An Antique Firearm is, loosely speaking, a firearm designed and manufactured prior to the beginning of the 20th century- the Boer War is often used as a cut-off event, although the exact definition of what constitutes an "Antique Firearm" varies from jurisdiction to jurisdiction.
Antique Firearms can be divided into two types: Muzzleloading and Cartridge firing.
Muzzleloading Antique Firearms are not generally owned with the intent of firing them (although many people do shoot original muzzleloaders, after having them thoroughly inspected and safety tested), instead being owned as display pieces or for their historic value. Cartridge firing Antique Firearms are more commonly encountered as shooting pieces, but it should be noted that most antique cartridge guns made from the 1860s through the 1880s were made with relatively mild steel and were designed to use black powder. They were limited to low bullet velocities and had heavily arcing "rainbow" bullet trajectories. However, advances in steel metallurgy and the advent of mass-produced smokeless powder in the early 1890s gave cartridge rifles of this new era much higher velocities and much flatter trajectories than their predecessors.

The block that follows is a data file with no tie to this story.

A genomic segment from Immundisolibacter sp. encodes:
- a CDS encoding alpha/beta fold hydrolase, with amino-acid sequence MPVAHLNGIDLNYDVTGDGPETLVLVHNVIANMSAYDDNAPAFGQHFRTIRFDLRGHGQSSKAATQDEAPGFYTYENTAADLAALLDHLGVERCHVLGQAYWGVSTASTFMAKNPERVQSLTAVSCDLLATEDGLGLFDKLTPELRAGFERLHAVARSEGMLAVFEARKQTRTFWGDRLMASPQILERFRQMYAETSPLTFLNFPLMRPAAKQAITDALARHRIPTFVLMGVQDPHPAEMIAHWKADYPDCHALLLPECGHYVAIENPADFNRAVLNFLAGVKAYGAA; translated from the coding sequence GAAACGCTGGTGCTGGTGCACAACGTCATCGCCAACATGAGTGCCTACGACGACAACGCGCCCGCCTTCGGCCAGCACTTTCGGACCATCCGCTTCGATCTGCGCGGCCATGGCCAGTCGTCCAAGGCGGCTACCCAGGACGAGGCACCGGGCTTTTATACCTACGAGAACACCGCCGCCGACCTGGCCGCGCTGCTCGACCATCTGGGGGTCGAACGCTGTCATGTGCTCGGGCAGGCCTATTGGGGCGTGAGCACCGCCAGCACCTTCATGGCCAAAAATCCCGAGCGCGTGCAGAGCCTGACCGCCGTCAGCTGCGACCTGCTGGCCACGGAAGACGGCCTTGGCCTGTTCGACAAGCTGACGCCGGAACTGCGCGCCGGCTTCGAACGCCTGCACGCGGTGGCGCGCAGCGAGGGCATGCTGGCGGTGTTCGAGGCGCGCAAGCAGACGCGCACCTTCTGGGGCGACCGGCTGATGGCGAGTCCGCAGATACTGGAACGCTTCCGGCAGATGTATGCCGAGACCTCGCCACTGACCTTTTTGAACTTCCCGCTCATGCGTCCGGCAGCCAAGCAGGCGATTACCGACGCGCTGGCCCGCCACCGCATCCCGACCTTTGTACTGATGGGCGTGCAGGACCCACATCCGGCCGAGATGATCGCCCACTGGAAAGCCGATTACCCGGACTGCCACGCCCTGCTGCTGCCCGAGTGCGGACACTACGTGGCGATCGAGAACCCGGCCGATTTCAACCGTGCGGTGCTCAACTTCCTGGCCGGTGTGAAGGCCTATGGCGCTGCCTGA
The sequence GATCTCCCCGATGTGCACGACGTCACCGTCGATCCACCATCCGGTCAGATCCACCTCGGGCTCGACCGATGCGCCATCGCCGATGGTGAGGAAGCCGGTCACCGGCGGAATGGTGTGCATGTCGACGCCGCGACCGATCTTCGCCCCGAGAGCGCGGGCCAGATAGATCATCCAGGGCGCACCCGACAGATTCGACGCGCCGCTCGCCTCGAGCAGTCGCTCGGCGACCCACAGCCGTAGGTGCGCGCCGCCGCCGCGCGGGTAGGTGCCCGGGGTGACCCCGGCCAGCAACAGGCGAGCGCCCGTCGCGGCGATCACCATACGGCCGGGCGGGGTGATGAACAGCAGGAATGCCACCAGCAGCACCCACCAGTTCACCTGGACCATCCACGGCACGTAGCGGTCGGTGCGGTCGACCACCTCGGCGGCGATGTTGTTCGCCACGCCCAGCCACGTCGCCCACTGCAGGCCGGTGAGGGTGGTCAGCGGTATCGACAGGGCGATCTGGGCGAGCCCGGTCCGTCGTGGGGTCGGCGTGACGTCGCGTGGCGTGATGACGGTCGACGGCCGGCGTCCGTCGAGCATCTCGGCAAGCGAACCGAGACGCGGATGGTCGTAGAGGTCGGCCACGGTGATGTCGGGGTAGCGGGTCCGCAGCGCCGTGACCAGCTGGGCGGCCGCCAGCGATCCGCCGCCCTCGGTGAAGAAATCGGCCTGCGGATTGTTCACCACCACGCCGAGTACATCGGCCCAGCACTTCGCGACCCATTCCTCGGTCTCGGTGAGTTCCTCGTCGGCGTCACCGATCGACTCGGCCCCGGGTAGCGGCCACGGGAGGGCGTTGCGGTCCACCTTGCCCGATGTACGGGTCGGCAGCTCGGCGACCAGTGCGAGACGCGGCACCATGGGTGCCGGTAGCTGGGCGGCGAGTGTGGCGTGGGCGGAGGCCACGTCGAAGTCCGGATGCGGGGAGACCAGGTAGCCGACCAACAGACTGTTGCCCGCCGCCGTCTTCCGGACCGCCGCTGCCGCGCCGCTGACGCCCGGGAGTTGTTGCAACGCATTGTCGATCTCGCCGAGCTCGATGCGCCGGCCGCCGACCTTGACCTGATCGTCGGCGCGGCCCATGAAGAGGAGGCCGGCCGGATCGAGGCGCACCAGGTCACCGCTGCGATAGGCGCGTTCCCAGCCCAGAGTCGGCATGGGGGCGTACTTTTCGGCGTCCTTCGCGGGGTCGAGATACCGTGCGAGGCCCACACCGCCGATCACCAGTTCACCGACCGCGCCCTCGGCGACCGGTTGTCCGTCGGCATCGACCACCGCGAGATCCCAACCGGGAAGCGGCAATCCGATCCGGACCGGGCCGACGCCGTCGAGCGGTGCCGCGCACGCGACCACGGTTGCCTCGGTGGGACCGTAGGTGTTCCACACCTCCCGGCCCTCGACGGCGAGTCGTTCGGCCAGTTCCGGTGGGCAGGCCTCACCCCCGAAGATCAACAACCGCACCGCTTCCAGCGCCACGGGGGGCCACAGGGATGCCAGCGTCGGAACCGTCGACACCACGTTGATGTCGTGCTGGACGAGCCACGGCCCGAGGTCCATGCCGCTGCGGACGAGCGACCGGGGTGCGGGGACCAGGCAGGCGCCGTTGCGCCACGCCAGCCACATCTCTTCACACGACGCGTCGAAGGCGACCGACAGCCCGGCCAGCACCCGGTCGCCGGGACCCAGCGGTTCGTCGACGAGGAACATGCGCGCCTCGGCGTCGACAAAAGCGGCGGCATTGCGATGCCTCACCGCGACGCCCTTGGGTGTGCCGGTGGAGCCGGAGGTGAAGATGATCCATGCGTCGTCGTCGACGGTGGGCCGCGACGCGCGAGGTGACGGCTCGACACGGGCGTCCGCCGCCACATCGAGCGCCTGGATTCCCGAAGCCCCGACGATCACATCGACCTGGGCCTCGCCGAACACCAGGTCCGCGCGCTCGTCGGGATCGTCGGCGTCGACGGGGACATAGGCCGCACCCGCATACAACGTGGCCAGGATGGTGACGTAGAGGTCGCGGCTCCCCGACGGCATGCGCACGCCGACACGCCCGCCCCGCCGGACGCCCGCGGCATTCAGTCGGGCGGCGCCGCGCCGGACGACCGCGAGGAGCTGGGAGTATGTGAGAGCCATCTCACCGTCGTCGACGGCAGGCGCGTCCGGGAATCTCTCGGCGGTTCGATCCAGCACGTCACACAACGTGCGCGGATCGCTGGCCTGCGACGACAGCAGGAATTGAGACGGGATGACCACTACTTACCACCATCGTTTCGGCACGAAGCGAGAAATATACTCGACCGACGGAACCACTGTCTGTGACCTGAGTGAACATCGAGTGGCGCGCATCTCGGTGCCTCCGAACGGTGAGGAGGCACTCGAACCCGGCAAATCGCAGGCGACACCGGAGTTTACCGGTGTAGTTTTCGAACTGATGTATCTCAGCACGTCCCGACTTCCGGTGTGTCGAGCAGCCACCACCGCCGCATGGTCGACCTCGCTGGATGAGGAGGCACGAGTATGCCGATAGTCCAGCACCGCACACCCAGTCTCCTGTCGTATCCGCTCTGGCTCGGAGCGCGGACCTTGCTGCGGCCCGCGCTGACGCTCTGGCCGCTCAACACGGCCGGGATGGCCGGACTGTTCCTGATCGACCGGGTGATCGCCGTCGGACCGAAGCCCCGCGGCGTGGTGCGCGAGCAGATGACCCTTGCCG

These advances, typified by cartridges such as 7x57 Mauser, .303 British, and 7.62x54R made many smokeless powder rifles manufactured in the 1890s quite capable of accurate shooting at long distances. In fact, many antique smokeless powder cartridge guns from the 1890s can still compete satisfactorily in target shooting events alongside modern guns.
This article concentrates on antique breech loading cartridge guns from 1865-1898 rather than earlier muzzleloaders, which are documented in their own Wikipedia page. It should be noted that, prior to the late 18th century, there was little standardisation with regards to muzzeloading firearms, which sometimes make establishing the provenance of early muzzle-loading pieces more difficult than with a later cartridge firing arm.